Kansas Senators Dismiss Medicinal Legalizing Marijuana Bill After Hearing Law Enforcement Opponents!
A bill to legalize medical marijuana in Kansas was put on hold after a hearing where opponents, which include state law enforcement officials, spoke out against it. Thursday, members of the Senate Federal and State Affairs Committee voted to put the bill, which the committee is behind, on hold. After the vote, Chairman Mike Thompson (R) said that lawmakers have “bigger fish to fry”.
which means that he’s not interested in bringing the proposal back up prior to the conclusion of the 2023 session. Some of the people who testified against the medical cannabis measure were from the Kansas Sheriffs Association, the Kansas Bureau of Investigation, and the Oklahoma Bureau of Narcotics. Opponents were worried about things like people driving while high, prisoners being able to get medical marijuana, and violent crime that was thought to be linked to cannabis.
The Oklahoma narcotics agent also said that the fact that his state voted against an initiative to legalize cannabis for adults last week shows that people are worried about the current medical cannabis program. Stephen Howe, the district attorney for Johnson County, said that marijuana is the main cause of most murders and shootings in Kansas.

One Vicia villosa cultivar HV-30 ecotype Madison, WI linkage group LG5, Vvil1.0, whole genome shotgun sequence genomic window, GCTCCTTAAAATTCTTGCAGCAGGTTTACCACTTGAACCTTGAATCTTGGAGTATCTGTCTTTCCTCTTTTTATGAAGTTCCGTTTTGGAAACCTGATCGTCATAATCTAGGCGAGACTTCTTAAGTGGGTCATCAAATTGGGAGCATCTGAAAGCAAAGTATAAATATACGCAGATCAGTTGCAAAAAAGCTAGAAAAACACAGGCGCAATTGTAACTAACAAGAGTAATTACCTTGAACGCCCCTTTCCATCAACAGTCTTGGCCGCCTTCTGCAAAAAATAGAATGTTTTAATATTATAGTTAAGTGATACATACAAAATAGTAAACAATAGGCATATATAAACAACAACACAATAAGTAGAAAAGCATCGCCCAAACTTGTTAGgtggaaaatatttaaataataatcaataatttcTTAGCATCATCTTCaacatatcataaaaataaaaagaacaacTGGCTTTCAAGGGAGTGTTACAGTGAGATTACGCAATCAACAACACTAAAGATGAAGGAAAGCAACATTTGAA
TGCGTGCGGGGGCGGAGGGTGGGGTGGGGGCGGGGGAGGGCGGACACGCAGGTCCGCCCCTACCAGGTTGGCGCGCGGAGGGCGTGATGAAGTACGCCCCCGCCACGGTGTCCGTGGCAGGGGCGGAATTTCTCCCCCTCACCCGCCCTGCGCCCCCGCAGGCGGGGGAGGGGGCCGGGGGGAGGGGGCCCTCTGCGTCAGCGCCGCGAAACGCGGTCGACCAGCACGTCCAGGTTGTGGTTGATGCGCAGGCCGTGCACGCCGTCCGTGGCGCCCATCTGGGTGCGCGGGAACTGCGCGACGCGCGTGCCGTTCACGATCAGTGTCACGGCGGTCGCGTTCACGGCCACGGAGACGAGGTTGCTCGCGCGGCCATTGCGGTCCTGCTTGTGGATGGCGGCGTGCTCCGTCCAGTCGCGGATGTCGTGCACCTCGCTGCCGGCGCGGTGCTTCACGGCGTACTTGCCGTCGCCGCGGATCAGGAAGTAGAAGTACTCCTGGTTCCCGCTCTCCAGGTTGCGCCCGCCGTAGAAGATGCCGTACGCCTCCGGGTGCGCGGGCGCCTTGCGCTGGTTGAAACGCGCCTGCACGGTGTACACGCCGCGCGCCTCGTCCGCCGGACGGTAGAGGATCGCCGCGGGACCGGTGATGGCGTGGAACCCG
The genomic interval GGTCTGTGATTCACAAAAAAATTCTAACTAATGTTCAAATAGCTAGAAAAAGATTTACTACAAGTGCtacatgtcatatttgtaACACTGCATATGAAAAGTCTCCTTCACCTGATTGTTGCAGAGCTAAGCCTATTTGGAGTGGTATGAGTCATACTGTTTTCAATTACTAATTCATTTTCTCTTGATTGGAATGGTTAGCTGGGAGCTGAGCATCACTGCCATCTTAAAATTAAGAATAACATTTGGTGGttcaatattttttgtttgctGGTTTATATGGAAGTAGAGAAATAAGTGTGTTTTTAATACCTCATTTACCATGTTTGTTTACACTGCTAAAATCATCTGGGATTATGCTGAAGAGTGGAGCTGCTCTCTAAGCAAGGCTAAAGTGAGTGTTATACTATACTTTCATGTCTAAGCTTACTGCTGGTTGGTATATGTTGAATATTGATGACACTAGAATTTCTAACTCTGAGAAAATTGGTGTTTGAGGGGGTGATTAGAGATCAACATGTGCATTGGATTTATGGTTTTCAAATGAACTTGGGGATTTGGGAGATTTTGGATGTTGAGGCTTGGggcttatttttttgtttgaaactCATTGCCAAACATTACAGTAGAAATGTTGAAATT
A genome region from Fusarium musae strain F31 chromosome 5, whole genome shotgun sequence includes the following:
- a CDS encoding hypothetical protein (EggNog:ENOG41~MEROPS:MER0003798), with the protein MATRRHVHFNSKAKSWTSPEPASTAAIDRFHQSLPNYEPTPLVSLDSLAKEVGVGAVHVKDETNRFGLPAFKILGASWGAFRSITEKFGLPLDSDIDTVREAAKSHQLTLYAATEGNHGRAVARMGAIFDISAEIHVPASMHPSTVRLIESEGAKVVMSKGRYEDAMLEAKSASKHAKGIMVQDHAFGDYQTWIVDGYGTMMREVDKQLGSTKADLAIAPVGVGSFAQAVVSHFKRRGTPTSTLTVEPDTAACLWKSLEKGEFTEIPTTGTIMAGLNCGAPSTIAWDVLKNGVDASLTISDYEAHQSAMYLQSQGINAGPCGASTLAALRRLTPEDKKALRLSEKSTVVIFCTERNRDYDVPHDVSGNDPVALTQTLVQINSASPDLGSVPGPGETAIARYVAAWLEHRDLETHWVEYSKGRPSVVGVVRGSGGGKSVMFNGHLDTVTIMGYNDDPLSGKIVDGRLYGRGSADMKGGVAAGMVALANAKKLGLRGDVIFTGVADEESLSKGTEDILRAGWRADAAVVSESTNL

He said that from a public health and safety point of view, the law “really worried me a lot.”
During Thursday’s hearing, Sen. Rick Kloos (R), who is vice chair of the committee, said that he used to support medical marijuana reform but that his views have changed. He told his family and the people who voted for him that he had been “wrong” about just the issue in the past.
“We have to look at the facts even though we hear these heartfelt stories,” he said. This year, more than 1,000 cannabis, psychedelics, and drug policy bills have been introduced in state legislatures and in Congress. Marijuana Moment is keeping track of these bills. People who give at least $25 per month on Patreon can use our interactive maps, charts, and hearing schedule so they don’t miss any news.
Thompson, who is in charge of the review panel, told reporters after the vote to put the bill on hold that there are a lot of “unanswered questions” about the medical cannabis bill. He told The Topeka Capital-Journal, “We’ve got bigger fish to fry at this point.” “This bill was never meant to be taken seriously.”